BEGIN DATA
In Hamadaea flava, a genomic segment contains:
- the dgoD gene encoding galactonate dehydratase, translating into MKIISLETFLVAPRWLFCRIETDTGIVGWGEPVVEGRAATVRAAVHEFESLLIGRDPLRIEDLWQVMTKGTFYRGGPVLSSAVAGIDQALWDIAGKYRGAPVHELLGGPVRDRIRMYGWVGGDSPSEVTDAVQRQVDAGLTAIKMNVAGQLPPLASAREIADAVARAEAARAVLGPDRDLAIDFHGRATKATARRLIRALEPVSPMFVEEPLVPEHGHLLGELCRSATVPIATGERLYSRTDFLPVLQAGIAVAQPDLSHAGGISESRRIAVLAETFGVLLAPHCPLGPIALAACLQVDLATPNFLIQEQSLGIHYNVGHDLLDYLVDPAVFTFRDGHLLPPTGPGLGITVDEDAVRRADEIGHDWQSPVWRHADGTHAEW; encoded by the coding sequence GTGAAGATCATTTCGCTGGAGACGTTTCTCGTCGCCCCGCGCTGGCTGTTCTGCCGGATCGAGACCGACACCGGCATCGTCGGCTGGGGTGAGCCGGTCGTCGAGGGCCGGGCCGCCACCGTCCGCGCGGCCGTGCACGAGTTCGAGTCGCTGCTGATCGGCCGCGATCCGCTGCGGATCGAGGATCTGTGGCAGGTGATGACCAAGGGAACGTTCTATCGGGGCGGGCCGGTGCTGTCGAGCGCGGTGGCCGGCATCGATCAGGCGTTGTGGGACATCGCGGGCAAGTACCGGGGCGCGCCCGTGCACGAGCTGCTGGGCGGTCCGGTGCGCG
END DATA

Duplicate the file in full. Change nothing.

In Hamadaea flava, a genomic segment contains:
- the dgoD gene encoding galactonate dehydratase, translating into MKIISLETFLVAPRWLFCRIETDTGIVGWGEPVVEGRAATVRAAVHEFESLLIGRDPLRIEDLWQVMTKGTFYRGGPVLSSAVAGIDQALWDIAGKYRGAPVHELLGGPVRDRIRMYGWVGGDSPSEVTDAVQRQVDAGLTAIKMNVAGQLPPLASAREIADAVARAEAARAVLGPDRDLAIDFHGRATKATARRLIRALEPVSPMFVEEPLVPEHGHLLGELCRSATVPIATGERLYSRTDFLPVLQAGIAVAQPDLSHAGGISESRRIAVLAETFGVLLAPHCPLGPIALAACLQVDLATPNFLIQEQSLGIHYNVGHDLLDYLVDPAVFTFRDGHLLPPTGPGLGITVDEDAVRRADEIGHDWQSPVWRHADGTHAEW; encoded by the coding sequence GTGAAGATCATTTCGCTGGAGACGTTTCTCGTCGCCCCGCGCTGGCTGTTCTGCCGGATCGAGACCGACACCGGCATCGTCGGCTGGGGTGAGCCGGTCGTCGAGGGCCGGGCCGCCACCGTCCGCGCGGCCGTGCACGAGTTCGAGTCGCTGCTGATCGGCCGCGATCCGCTGCGGATCGAGGATCTGTGGCAGGTGATGACCAAGGGAACGTTCTATCGGGGCGGGCCGGTGCTGTCGAGCGCGGTGGCCGGCATCGATCAGGCGTTGTGGGACATCGCGGGCAAGTACCGGGGCGCGCCCGTGCACGAGCTGCTGGGCGGTCCGGTGCGCG